The results of the experiment seem counterintuitive just because the used learning rates are huge (up to 10 or even 100). These are not the lr you would use in a normal setting. If you look at the region of small lr it seems all of them converge.
So I would say the experiment is interesting, but not representative of real world deep learning.
In the experiment, you have a function of 272 variables with a lot of minima and maxima, and at each gradient descent step you take huge steps (due to big lr). So my intuition is that convergence is more a matter of luck rather than hyperparameters.
If convergence were a matter of luck, it would look completely different, like white noise, but it clearly has well-defined structure.
The reason for high learning rate is that they used full batched training (see the first cell in https://colab.research.google.com/github/Sohl-Dickstein/frac...), and when batch sizes are large, learning rates typically can be large as well. Plus as others said it's more of a toy problem, it would be hard to get such detail on anything non-toy.
Yes, the author is clear in this regard. But I've seen people interpreting this paper as "training deep networks is chaotic", and I don't think that's the case. I interpret it more as "if you're not careful with your learning rate your training will be chaotic"
Yes. I immediately had visions of a misconfigured PID controller or similar chaotic emergence encountered in control theory. I was surprised and delighted though, that this type of chaos has so much fractal beauty.
The way the author defines best hyperparameters is also a bit weird. To assign a "score" to each pair of HP the author sums all the losses during training (ie score = ∑ᵀₜ₌₀ lₜ) instead of just taking the value of the loss at the last epoch (score = l_T). This makes the converging solutions with high learning rates appear better since they have lower losses since the beginning (so the sum is smaller), but it doesn't mean that the final value of the loss is better than the ones with smaller learning rates.
"Some fractals -- for instance those associated with the Mandelbrot and quadratic Julia sets -- are computed by iterating a function, and identifying the boundary between hyperparameters for which the resulting series diverges or remains bounded. Neural network training similarly involves iterating an update function (e.g. repeated steps of gradient descent), can result in convergent or divergent behavior, and can be extremely sensitive to small changes in hyperparameters. Motivated by these similarities, we experimentally examine the boundary between neural network hyperparameters that lead to stable and divergent training. We find that this boundary is fractal over more than ten decades of scale in all tested configurations."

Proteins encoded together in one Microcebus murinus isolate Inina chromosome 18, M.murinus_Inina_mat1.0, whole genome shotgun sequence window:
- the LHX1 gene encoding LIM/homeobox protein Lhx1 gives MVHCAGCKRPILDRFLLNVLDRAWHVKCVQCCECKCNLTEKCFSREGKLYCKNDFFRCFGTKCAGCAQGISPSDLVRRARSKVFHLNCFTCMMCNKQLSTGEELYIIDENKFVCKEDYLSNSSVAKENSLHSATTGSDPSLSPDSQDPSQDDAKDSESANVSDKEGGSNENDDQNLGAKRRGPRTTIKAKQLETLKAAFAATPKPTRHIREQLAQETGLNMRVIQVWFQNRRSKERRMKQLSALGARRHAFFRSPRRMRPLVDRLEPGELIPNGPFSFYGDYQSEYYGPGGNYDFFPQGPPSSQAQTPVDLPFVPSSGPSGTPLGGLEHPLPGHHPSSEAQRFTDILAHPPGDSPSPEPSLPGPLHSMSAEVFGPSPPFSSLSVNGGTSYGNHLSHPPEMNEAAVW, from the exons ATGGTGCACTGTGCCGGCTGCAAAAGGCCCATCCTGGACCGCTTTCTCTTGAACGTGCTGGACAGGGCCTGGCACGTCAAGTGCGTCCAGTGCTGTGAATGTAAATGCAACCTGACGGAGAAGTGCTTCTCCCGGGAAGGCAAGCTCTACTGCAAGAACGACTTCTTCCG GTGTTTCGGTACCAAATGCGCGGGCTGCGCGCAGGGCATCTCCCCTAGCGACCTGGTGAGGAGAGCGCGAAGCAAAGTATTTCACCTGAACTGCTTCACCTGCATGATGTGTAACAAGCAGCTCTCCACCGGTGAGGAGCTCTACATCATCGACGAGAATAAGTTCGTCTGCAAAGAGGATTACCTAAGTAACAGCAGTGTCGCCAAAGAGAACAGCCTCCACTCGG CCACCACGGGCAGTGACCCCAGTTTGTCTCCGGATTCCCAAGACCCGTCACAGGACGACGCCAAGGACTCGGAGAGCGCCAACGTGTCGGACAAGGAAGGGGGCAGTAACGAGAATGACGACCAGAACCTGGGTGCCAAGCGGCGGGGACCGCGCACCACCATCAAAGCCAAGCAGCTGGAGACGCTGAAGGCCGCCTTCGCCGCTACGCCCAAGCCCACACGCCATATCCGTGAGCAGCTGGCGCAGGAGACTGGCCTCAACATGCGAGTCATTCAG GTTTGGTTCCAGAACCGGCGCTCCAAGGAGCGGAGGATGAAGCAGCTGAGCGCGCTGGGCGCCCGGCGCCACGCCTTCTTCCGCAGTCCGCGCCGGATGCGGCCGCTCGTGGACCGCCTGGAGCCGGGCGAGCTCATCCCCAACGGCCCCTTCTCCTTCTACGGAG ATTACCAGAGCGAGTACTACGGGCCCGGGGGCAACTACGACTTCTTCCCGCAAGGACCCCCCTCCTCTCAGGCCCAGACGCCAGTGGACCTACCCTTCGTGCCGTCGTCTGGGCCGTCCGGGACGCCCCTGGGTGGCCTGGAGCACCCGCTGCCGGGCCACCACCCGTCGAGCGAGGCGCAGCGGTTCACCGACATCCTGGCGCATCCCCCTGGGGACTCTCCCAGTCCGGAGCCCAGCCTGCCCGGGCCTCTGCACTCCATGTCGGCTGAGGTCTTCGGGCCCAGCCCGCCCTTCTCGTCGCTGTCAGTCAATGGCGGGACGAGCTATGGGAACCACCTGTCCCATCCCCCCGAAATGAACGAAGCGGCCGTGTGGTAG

Contains several cool animations zooming in to show the fractal boundary between convergent and divergent training, just like the classic Mandelbrot and Julia set animations.
I find this result absolutely fascinating, and is exactly the type of research into neural networks we should be expanding.
We've rapidly engineered our way to some very impressive models this past decade, and yet gap in our real understanding of what's going on has widened. There's a large list of very basic questions about LLMs that we haven't answered (or in some cases, really asked). This is not a failing of people researching in this area, it's only that things move so quickly there's not enough time to ponder things like this.
At the same time, the result, unless I'm really misunderstanding, gives me the impression that anything other than grid search hyper parameter optimization is a fools errand. This would give credence to the notion that hyper parameter tuning really is akin to just re-rolling a character sheet until you get one that is over powered.
>exactly the type of research into neural networks we should be expanding.
While it certainly makes for some nice visualizations, the technical insight of this is pretty limited. First of all, this fractal structure emerges at learning rates that are far higher than those used in training actual neural networks nowadays. It's interesting that the training still converges for some combinations and that the (expected) hit-and-miss procedure yields a fractal structure. But if you look closely at the images, you'll see the best hyperparameters are, while close, not at the border. So even if you want to follow the meta-learning approach outlined in the post, your gradient descent has already screwed up before if it ever ends up in this fractal boundary region.
There is an expanding field of study looking at machine learning with statistical physics tools. While there is still a lot of work to do in this area, it yields interesting insights on neural networks, e.g. linking their training with the evolution of spin glasses (a typical statistical physics problem). We can even talk about phase transition and universal exponents.
Most of the research is done with simpler models though (because mainly math people do it, and it's hard to prove anything on something as complex as a transformer).
> gives me the impression that anything other than grid search hyper parameter optimization is a fools errand. This would give credence to the notion that hyper parameter tuning really is akin to just re-rolling a character sheet until you get one that is over powered.
The visualizations only show that at the Border there are a lot of fractals, not in every part of the space.
(Although the highest performance is often achieved close to the border.). I would not state hparam search as bad as that..
what was the name of the Google app (Dreaming or some such) that would iterate frames similar to this that would find lizard/snakes/dogs/eyes and got super trippy the longer it ran? The demos would start with RGB noise, and within a few iterations, it was a full on psychedelic trip. It was the best visual of AI "hallucinating" I've seen yet
Yes. It all started with a leaked image on Reddit. Even though at that point it was just a rumour that it was generated by a neural net, it was so strikingly unlike anything else that it caused a huge stir. Wish I could find that image again, it was a fairly noisy "slugdog" thing.